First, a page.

A Brief on the History of Climate Change – Part 3
The fact that Climate Change is a real issue has been established by climate scientists for several decades. But where did it all begin? When did people start to realise that something was wrong with our climate?
The History of Climate Change: 1999 – 2005
The infamous “hockey stick” graph – that suggested that contemporary temperature rise in the northern hemisphere was unusual when compared to the last 1000 years – is published in 1999. The graph was highly controversial, being hotly debated among climate change believers and non-believers. It also prompted a US congressional enquiry to look into its veracity.
The “Hockey Stick” curve that was published by Mann, Bradley and Hughes, 1999.
The very same year, the human population reached 6 billion individuals.
Two years later, in 2001, the then president of the US, George W. Bush, removed the United States from the Kyoto Protocol process. This was a landmark move, as the US was then the largest emitter of CO2 and other greenhouse gases in the world. The third IPPC report was launched the same year, and it concluded that it had “new and stronger evidence” to prove that human GHG emissions were a major factor in climate change caused in the latter half of the 20th century.
In 2005, the Kyoto Protocol was made into law for all those countries that were still a party to it (except, at that time, the US, Afghanistan and Sudan). Some countries had agreed to binding targets on emissions reduction, while some had chosen to remain as signatories without binding commitments.
The History of Climate Change: 2006 – 2008
In October 2006, the (now the most widely read) report on the economics of climate change – the Stern Review – was released for the British government. It concluded that “climate change is a serious and urgent issue”, and that not tackling climate change would cost the world economy 20% of its GDP. On the other hand, taking steps to curb it would call for only 1% of the global GDP.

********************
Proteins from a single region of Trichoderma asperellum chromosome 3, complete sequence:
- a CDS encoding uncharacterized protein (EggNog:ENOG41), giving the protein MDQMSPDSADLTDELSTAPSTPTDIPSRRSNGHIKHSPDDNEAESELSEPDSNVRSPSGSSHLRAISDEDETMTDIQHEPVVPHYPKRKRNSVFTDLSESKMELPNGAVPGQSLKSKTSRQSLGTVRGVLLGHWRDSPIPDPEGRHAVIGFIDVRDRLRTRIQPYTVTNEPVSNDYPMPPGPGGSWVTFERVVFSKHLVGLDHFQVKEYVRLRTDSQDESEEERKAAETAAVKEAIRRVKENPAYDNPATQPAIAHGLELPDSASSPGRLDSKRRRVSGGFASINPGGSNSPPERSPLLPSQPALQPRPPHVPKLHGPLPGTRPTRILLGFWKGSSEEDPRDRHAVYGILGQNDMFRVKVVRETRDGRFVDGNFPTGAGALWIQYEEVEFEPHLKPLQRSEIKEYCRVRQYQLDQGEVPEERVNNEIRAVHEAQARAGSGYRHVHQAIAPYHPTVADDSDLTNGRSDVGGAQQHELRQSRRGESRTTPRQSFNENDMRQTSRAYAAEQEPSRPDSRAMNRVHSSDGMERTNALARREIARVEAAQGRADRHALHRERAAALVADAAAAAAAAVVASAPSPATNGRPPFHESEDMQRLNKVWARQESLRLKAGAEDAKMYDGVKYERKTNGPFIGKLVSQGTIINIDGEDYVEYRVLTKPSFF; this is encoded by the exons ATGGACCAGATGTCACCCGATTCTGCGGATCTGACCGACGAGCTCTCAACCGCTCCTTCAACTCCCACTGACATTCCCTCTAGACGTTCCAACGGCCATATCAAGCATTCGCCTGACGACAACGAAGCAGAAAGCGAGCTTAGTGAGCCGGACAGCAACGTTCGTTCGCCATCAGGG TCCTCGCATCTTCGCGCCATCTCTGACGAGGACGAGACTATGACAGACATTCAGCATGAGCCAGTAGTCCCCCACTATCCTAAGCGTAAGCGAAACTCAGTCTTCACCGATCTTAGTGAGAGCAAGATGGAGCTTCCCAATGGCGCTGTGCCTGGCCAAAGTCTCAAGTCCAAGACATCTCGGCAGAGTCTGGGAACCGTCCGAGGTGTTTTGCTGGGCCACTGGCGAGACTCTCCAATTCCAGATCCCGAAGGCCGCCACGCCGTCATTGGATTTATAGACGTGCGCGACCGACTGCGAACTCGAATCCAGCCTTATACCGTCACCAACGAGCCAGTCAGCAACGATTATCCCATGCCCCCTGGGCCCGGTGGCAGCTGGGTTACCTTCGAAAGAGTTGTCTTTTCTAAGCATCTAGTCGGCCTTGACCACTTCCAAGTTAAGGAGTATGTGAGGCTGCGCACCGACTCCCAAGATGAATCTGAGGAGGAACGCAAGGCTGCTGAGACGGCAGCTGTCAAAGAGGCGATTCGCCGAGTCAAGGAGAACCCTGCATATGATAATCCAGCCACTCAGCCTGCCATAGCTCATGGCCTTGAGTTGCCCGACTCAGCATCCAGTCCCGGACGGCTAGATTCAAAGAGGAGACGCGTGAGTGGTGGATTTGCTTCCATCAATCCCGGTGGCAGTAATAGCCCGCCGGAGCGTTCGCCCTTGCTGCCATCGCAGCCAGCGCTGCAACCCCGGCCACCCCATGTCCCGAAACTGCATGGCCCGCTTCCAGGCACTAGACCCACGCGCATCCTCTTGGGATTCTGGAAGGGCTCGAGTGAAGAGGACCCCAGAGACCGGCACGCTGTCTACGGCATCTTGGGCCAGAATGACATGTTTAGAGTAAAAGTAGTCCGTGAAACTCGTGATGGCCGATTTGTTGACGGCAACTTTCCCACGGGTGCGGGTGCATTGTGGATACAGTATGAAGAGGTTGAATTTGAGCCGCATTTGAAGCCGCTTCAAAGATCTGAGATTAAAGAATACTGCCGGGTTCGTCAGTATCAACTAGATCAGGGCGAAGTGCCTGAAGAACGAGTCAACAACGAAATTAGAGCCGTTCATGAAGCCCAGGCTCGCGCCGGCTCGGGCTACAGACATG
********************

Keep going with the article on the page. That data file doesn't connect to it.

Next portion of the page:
By the end of the year, carbon emissions reached eight billion tonnes per year. The next year (2007), the IPCC released its fourth assessment report in which it stated that it was more than 90% likely that man-made emissions of CO2 and other greenhouse gases were directly responsible for modern day changes in climate patterns. Later that year, in Bali, Indonesia, government representatives from across the world agreed on the “Bali roadmap” – which aimed at forming a new globally binding treaty on climate change by the end of 2009.
In 2008, the Keeling project shows that, in a mere 50 years, atmospheric CO2 concentrations had risen from 315 parts per million (ppm) in 1958 (when the project started) to 380 ppm in 2008. The next year, the US is overtaken by China as the world’s largest emitter on greenhouse gases (although the US still leads on a per-capita basis).